Educators of high-quality are very reflective and teach the examined life. They are never content and always looking for ways to improve what they do and how they do it. Stagnation is the death of an examined life. Even more so, these teachers are the ones that instill this belief in their students. A reflective outlook on life is critical and maybe more so now than ever. We live in an age of information overload and content fire-hosing us all the time. It is imperative we are critical consumers and examine, reflect and analyze everything we come across. If we don't, we fall into the trap of believing everything we see and everything we hear and assume it is the truth. Worse is by not living the examined life we will fail to evolve which inherently perpetuates the status quo and antiquated thinking that prohibits growth and self-improvement. It is in this way that stereotypes are reinforced, that belief systems continue in antiquated fashions, and people never evolve or change.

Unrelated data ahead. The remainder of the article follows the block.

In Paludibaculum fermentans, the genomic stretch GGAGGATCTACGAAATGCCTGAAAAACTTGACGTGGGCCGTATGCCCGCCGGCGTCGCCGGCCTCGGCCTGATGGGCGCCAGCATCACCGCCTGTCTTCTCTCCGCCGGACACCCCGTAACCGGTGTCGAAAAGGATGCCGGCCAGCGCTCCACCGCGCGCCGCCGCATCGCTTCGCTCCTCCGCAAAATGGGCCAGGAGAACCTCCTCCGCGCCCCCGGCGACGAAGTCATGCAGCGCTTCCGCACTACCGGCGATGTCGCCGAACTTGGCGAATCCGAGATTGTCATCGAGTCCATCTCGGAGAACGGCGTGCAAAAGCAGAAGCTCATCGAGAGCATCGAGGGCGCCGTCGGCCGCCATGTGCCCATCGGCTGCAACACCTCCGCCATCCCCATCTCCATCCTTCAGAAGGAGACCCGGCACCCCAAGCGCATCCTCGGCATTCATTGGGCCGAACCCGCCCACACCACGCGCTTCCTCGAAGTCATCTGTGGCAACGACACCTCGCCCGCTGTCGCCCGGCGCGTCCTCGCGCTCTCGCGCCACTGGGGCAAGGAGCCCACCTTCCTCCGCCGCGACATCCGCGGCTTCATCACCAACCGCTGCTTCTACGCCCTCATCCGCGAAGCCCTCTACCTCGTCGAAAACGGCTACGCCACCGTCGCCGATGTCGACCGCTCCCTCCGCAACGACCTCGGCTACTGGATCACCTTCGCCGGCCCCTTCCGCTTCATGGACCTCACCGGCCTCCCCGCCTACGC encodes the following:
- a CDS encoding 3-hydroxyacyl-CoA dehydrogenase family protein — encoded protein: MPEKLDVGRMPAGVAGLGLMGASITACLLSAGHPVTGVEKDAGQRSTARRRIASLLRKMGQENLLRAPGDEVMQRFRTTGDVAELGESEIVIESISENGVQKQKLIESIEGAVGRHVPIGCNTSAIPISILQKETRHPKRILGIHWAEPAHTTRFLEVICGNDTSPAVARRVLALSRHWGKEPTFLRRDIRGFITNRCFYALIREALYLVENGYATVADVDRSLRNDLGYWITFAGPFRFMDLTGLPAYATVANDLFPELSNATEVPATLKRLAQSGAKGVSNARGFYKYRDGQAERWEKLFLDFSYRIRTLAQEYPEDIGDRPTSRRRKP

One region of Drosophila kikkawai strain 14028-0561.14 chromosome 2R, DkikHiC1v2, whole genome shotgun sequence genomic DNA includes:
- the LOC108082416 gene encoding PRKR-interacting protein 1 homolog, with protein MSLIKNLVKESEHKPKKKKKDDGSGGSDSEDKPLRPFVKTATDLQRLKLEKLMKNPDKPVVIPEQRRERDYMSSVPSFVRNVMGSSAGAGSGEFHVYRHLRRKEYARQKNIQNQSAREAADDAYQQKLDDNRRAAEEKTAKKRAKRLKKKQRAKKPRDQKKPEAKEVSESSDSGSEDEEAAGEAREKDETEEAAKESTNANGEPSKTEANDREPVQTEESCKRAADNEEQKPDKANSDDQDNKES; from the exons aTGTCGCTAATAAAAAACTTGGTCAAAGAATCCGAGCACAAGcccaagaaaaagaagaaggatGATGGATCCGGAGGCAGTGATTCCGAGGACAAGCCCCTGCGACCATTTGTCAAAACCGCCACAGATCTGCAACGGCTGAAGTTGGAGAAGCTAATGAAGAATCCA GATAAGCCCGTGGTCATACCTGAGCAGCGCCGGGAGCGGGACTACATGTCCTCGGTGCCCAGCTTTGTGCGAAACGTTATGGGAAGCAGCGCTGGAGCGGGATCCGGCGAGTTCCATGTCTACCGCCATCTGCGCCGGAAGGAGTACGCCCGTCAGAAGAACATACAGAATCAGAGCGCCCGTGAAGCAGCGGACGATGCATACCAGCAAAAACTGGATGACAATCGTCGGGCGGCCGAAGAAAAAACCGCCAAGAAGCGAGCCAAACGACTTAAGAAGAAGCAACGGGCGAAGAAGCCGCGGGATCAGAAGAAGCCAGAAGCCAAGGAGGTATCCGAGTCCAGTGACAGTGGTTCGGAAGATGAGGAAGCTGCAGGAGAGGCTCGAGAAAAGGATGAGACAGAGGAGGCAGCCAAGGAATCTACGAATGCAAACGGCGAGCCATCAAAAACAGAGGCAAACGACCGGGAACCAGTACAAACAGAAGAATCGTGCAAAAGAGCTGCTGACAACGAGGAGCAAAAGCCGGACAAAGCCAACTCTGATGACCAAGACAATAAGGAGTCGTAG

Live and teach the examined life as that is our only hope of growth and evolving past the culture of ignorance, stagnation, and mediocrity which we can so often find ourselves in.

Thursday, September 15, 2016

Rose by Any Other Name

This month I officially started the next step in my teaching career. I have taken the position of Library Resource Center Director in the junior high which I have taught in for the past 13 years. Now some people might wonder, “What is a Library Resource Center Director and what do they do?” Basically, I am the school librarian. It really is as simple as that.

For some reason, schools are constantly changing the titles of individuals and programs. In some cases, I think it's to break away from old mentalities or ways of doing things. My own district is looking to rebrand the library space and create what will eventually be known as Learning Commons. I will then be known as the Learning Commons Director or some other variation. Apparently, schools don’t want librarians anymore. Or at least they no longer want a school librarian that sits at their desk and barks at kids about overdue library books or tells them to take their food and drink elsewhere. I am all about changing the role of the school librarian and creating a position that is more relevant to today’s schools and more specifically tailored to today’s student needs.